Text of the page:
That was and is, now slightly modified, the promise of the liberal and neoliberal market economists since the time of Adam Smith and David Ricardo, according to whom the egoism of the individual, guided by an invisible hand, creates the happiness of the masses. Pierre Bourdieu (1992) even argues that central areas of human existence, such as economic, cultural, and social capital, can be translated into monetary terms. The theories of neuro-enhancement follow this direction, advocating the self-optimization of the individual, who has the power to adept to every new situation on the markets or in private life by means of competition, based on physical and cognitive improvements. Through such efforts the individual would succeed in surviving in a changing environment. This is illustrated, for instance, by attempts to overcome the aging process affecting our bodies or to even prevent death. Body cells could be reprogrammed, and thus the individual life could not only be prolonged, but we could even guarantee a kind of eternal youth. David A. Sinclair enthusiastically pronounced, for instance, “Kein biologisches Gesetz besagt, dass wir altern müssen […]” (Sinclair 2019, p. 351; There is no biological law that states that we must age).
The concepts by the transhumanistic theories, which have gained in influence since the beginning of the twentieth century, have strongly contributed to this notion (Loh 2018; Spreen et al. 2018). These concepts have been primarily developed by Julian S. Huxley, J. Desmond Bernal (Bernal [1929] 1969), and Fereidun M. Esfandiary (1973). These thinkers also projected the idea of a new eugenics, considering the growth of the human population—certainly another critical component of the Anthropocene. The early authors did not shy away from discussing ideas pertaining to human races and racism (Huxley 1965, pp. 250–80; more critically, Weingart et al. 1988, pp. 562–630). Within the context of a post-structural approach, Michel Foucault pronounced the end of the human being in the traditional sense, identifying it instead as a discursive and social construct—undoubtedly an effort to widen the framework of the scholarly debate (Foucault 1971, p. 462). He drew from Friedrich Nietzsche’s concept of the need to overcome the conditions of people in the present stage, but also from Martin Heidegger’s Brief über den Humanismus (1946). Peter Sloterdijk announced in his Elmau speech: “[…] die Menschenhaltung in Parks oder Städten erscheint von jetzt an als eine zoo-politische Aufgabe” (Sloterdijk 1999, p. 48; the breeding of human beings in parks or cities from now on appears to be primarily a zoo-political task). According to him, the newly formulated question addressing Humanism focuses on nothing less but “eine Anthropodizee” (Sloterdijk 1999, p. 19; an Anthropodicy).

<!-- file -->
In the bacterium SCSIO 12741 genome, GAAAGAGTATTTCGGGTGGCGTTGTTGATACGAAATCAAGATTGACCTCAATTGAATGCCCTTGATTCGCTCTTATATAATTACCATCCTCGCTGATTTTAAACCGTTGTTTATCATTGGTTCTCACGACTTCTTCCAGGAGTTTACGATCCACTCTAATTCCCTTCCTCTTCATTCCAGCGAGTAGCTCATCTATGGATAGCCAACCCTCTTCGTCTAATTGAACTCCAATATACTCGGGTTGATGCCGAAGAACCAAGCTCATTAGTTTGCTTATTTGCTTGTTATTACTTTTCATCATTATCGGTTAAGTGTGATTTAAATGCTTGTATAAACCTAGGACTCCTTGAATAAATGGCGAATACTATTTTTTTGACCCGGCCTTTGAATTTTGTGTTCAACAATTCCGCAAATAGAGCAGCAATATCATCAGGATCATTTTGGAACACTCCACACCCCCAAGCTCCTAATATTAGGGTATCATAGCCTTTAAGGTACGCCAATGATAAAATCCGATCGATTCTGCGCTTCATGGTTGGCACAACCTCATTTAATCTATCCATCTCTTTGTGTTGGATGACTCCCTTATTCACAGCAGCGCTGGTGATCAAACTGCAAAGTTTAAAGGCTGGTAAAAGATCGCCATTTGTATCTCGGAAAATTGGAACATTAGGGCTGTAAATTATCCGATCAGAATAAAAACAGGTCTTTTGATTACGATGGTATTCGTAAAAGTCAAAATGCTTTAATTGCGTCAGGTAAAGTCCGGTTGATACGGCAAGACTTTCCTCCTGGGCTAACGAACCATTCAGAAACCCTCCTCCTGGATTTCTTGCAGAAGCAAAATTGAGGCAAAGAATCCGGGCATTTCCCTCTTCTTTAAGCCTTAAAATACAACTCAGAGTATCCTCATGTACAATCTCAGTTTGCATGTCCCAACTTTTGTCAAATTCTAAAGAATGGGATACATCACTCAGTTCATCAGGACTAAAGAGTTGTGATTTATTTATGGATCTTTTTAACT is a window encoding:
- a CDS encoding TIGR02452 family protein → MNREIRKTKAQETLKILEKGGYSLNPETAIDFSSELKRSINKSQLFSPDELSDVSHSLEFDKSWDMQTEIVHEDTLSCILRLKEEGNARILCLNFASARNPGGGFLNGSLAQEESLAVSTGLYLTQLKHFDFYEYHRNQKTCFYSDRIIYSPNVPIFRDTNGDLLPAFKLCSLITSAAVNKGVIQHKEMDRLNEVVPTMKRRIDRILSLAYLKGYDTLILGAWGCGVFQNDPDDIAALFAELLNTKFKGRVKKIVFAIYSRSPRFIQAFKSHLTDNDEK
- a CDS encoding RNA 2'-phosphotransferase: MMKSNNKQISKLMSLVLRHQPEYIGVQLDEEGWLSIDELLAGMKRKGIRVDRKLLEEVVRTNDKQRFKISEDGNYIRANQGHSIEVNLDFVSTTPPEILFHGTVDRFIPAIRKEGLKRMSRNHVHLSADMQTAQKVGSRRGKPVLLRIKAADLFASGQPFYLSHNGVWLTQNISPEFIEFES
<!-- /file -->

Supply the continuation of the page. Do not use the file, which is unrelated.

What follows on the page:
These kinds of technologically oriented reflections do not only aim at the improvement of the body and the brain, but also at the control of feelings and passions, of thinking, and ultimately of the human spirit (Ehrenberg 2019). The employment of artificial intelligence is supposed to achieve that goal, which might make possible the transformation of the human being into a cyborg. For those advocating such ideas, the human being appears to be nothing but malleable raw material, the natural and intellectual limitations of which could be expanded limitlessly.